More than 100 graduates returned to The University of Western Australia's historic Oak Lawn today for the launch of a new project to celebrate the University's first 100 years and benefit female students.
UWA Vice-Chancellor Professor Alan Robson opened the Graduates' Walk, a paved area around the perimeter of the Oak Lawn, which features granite pavers engraved with the graduate's name, qualifications and year of graduation.
Professor Robson said more than 100,000 graduates had left UWA since its inception.
"Through their efforts in every field of human endeavour, from arts to zoology, they have been able to make positive differences to people everywhere, in almost every aspect of their lives," he said.
One of the first pavers laid commemorates Thomas Cullity who graduated in 1919, who was represented at the launch by three generations of the Cullity family, including his son Denis, Denis' nephew Thomas Cullity and current Rhodes Scholar, Jackie McArthur, great-granddaughter of Thomas Cullity.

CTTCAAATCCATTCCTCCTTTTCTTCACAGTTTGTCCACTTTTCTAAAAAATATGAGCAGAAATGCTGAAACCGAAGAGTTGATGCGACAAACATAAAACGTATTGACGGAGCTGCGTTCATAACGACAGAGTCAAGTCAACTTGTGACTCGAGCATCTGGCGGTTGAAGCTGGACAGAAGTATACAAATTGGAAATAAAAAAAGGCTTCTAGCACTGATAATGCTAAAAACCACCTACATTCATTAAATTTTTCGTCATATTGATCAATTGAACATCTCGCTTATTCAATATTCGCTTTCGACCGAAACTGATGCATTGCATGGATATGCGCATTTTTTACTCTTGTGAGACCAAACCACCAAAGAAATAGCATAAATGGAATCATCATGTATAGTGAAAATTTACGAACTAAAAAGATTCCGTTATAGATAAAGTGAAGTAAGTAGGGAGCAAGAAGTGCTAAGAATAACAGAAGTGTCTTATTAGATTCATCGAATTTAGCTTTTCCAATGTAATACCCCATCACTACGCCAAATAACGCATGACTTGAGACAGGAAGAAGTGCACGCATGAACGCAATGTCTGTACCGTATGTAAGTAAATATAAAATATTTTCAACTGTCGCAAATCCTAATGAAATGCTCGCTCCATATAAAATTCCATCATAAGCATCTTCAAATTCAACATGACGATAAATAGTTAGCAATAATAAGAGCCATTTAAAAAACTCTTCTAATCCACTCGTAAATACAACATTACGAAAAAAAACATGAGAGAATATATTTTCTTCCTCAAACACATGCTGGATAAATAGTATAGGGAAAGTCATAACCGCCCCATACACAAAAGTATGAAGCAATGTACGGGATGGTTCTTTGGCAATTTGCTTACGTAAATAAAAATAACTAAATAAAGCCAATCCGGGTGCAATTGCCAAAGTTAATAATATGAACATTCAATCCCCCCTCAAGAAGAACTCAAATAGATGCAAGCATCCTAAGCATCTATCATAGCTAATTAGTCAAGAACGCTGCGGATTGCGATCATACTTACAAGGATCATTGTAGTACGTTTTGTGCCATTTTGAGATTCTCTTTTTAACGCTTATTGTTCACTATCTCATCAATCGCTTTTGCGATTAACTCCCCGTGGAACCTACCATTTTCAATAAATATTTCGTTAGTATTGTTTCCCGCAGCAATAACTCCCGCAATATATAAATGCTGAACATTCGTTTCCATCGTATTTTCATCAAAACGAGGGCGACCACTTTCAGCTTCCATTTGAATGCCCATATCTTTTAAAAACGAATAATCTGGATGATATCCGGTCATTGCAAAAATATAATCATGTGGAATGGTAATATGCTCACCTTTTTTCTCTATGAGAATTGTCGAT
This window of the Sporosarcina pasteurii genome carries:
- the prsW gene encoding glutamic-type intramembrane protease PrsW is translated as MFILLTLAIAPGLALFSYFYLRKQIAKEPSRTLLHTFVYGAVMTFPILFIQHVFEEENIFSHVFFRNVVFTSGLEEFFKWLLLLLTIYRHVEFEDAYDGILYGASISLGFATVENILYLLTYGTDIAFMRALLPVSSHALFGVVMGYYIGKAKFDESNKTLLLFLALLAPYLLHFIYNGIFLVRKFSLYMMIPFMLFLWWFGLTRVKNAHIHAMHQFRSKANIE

The Oak Lawn holds special memories of student days for thousands of UWA graduates and the project, organised by the Centenary Trust for Women, aims to lay up to 7,000 pavers around the lawn by the end of UWA's centenary year in 2013.
The pavers will raise funds through the Centenary Trust for Women to benefit female students through scholarships and emergency or hardship funds. The first 150 pavers were laid during the University's semester break.
Other prominent graduates who have purchased pavers include Governor Malcolm McCusker and Tonya McCusker, former governor Dr Ken Michael, former premier Geoff Gallop, Professor Robson, Dr Patricia Kailis, from MG Kailis Group, leading lawyer Patti Chong and Dr Smyth.